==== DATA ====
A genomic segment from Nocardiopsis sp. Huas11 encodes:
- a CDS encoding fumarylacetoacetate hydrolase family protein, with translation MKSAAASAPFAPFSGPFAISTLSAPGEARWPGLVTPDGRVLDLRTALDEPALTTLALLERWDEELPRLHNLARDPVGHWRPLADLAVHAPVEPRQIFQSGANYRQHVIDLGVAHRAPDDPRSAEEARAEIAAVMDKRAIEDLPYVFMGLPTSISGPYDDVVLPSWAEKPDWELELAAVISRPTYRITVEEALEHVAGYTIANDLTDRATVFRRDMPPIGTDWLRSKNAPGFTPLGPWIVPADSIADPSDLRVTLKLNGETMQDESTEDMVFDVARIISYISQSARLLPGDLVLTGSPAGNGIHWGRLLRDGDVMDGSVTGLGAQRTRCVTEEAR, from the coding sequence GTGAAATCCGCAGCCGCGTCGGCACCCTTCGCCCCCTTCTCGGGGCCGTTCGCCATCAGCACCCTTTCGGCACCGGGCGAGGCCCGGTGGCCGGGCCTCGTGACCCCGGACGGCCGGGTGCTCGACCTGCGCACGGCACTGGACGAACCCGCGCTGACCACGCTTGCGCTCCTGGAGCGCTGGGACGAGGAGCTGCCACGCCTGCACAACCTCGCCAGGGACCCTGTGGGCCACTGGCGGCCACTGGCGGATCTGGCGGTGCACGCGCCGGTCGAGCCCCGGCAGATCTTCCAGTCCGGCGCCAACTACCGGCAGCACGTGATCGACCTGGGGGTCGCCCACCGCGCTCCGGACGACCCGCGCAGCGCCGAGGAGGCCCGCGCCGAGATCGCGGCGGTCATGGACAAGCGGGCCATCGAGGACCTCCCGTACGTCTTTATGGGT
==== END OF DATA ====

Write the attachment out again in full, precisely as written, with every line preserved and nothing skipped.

A genomic segment from Nocardiopsis sp. Huas11 encodes:
- a CDS encoding fumarylacetoacetate hydrolase family protein, with translation MKSAAASAPFAPFSGPFAISTLSAPGEARWPGLVTPDGRVLDLRTALDEPALTTLALLERWDEELPRLHNLARDPVGHWRPLADLAVHAPVEPRQIFQSGANYRQHVIDLGVAHRAPDDPRSAEEARAEIAAVMDKRAIEDLPYVFMGLPTSISGPYDDVVLPSWAEKPDWELELAAVISRPTYRITVEEALEHVAGYTIANDLTDRATVFRRDMPPIGTDWLRSKNAPGFTPLGPWIVPADSIADPSDLRVTLKLNGETMQDESTEDMVFDVARIISYISQSARLLPGDLVLTGSPAGNGIHWGRLLRDGDVMDGSVTGLGAQRTRCVTEEAR, from the coding sequence GTGAAATCCGCAGCCGCGTCGGCACCCTTCGCCCCCTTCTCGGGGCCGTTCGCCATCAGCACCCTTTCGGCACCGGGCGAGGCCCGGTGGCCGGGCCTCGTGACCCCGGACGGCCGGGTGCTCGACCTGCGCACGGCACTGGACGAACCCGCGCTGACCACGCTTGCGCTCCTGGAGCGCTGGGACGAGGAGCTGCCACGCCTGCACAACCTCGCCAGGGACCCTGTGGGCCACTGGCGGCCACTGGCGGATCTGGCGGTGCACGCGCCGGTCGAGCCCCGGCAGATCTTCCAGTCCGGCGCCAACTACCGGCAGCACGTGATCGACCTGGGGGTCGCCCACCGCGCTCCGGACGACCCGCGCAGCGCCGAGGAGGCCCGCGCCGAGATCGCGGCGGTCATGGACAAGCGGGCCATCGAGGACCTCCCGTACGTCTTTATGGGT